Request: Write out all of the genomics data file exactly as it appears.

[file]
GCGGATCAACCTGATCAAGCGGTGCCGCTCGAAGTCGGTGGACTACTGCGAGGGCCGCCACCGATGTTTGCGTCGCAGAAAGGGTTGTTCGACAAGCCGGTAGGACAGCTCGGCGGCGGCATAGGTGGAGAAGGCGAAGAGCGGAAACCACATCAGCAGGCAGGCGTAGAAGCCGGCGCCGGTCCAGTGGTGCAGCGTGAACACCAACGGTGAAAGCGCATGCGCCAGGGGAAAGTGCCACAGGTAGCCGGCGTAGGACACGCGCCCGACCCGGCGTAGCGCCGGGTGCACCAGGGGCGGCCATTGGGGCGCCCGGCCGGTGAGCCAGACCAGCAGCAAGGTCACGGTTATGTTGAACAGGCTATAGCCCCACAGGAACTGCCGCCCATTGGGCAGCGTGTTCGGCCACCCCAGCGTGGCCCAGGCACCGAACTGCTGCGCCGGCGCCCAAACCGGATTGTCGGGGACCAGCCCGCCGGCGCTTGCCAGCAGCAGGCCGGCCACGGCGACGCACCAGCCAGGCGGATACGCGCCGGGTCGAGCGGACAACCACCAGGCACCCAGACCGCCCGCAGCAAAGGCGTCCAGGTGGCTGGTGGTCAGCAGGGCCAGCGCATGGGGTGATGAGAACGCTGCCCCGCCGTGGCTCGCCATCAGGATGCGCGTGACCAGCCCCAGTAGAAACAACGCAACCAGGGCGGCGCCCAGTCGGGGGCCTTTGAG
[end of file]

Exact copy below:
GCGGATCAACCTGATCAAGCGGTGCCGCTCGAAGTCGGTGGACTACTGCGAGGGCCGCCACCGATGTTTGCGTCGCAGAAAGGGTTGTTCGACAAGCCGGTAGGACAGCTCGGCGGCGGCATAGGTGGAGAAGGCGAAGAGCGGAAACCACATCAGCAGGCAGGCGTAGAAGCCGGCGCCGGTCCAGTGGTGCAGCGTGAACACCAACGGTGAAAGCGCATGCGCCAGGGGAAAGTGCCACAGGTAGCCGGCGTAGGACACGCGCCCGACCCGGCGTAGCGCCGGGTGCACCAGGGGCGGCCATTGGGGCGCCCGGCCGGTGAGCCAGACCAGCAGCAAGGTCACGGTTATGTTGAACAGGCTATAGCCCCACAGGAACTGCCGCCCATTGGGCAGCGTGTTCGGCCACCCCAGCGTGGCCCAGGCACCGAACTGCTGCGCCGGCGCCCAAACCGGATTGTCGGGGACCAGCCCGCCGGCGCTTGCCAGCAGCAGGCCGGCCACGGCGACGCACCAGCCAGGCGGATACGCGCCGGGTCGAGCGGACAACCACCAGGCACCCAGACCGCCCGCAGCAAAGGCGTCCAGGTGGCTGGTGGTCAGCAGGGCCAGCGCATGGGGTGATGAGAACGCTGCCCCGCCGTGGCTCGCCATCAGGATGCGCGTGACCAGCCCCAGTAGAAACAACGCAACCAGGGCGGCGCCCAGTCGGGGGCCTTTGAG